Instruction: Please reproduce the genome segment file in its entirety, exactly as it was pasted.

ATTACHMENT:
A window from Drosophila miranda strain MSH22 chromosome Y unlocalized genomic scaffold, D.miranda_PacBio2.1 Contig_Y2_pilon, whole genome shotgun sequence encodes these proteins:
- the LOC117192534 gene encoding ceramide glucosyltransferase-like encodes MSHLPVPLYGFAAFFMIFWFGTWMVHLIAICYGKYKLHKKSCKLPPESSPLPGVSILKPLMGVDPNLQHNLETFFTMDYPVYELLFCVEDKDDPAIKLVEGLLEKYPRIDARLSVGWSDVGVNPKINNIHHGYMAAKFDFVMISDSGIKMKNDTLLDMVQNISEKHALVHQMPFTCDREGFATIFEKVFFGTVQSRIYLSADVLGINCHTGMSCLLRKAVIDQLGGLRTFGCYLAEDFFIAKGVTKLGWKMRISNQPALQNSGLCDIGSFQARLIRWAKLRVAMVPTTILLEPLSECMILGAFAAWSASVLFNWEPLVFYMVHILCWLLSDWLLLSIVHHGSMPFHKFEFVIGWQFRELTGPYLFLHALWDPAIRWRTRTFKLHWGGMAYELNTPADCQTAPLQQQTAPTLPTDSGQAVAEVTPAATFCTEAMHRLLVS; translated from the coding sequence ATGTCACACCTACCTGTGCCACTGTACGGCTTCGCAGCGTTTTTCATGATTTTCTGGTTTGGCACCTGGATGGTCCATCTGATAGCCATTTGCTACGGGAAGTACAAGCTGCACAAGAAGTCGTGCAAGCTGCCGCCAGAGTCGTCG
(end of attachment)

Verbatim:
A window from Drosophila miranda strain MSH22 chromosome Y unlocalized genomic scaffold, D.miranda_PacBio2.1 Contig_Y2_pilon, whole genome shotgun sequence encodes these proteins:
- the LOC117192534 gene encoding ceramide glucosyltransferase-like encodes MSHLPVPLYGFAAFFMIFWFGTWMVHLIAICYGKYKLHKKSCKLPPESSPLPGVSILKPLMGVDPNLQHNLETFFTMDYPVYELLFCVEDKDDPAIKLVEGLLEKYPRIDARLSVGWSDVGVNPKINNIHHGYMAAKFDFVMISDSGIKMKNDTLLDMVQNISEKHALVHQMPFTCDREGFATIFEKVFFGTVQSRIYLSADVLGINCHTGMSCLLRKAVIDQLGGLRTFGCYLAEDFFIAKGVTKLGWKMRISNQPALQNSGLCDIGSFQARLIRWAKLRVAMVPTTILLEPLSECMILGAFAAWSASVLFNWEPLVFYMVHILCWLLSDWLLLSIVHHGSMPFHKFEFVIGWQFRELTGPYLFLHALWDPAIRWRTRTFKLHWGGMAYELNTPADCQTAPLQQQTAPTLPTDSGQAVAEVTPAATFCTEAMHRLLVS; translated from the coding sequence ATGTCACACCTACCTGTGCCACTGTACGGCTTCGCAGCGTTTTTCATGATTTTCTGGTTTGGCACCTGGATGGTCCATCTGATAGCCATTTGCTACGGGAAGTACAAGCTGCACAAGAAGTCGTGCAAGCTGCCGCCAGAGTCGTCG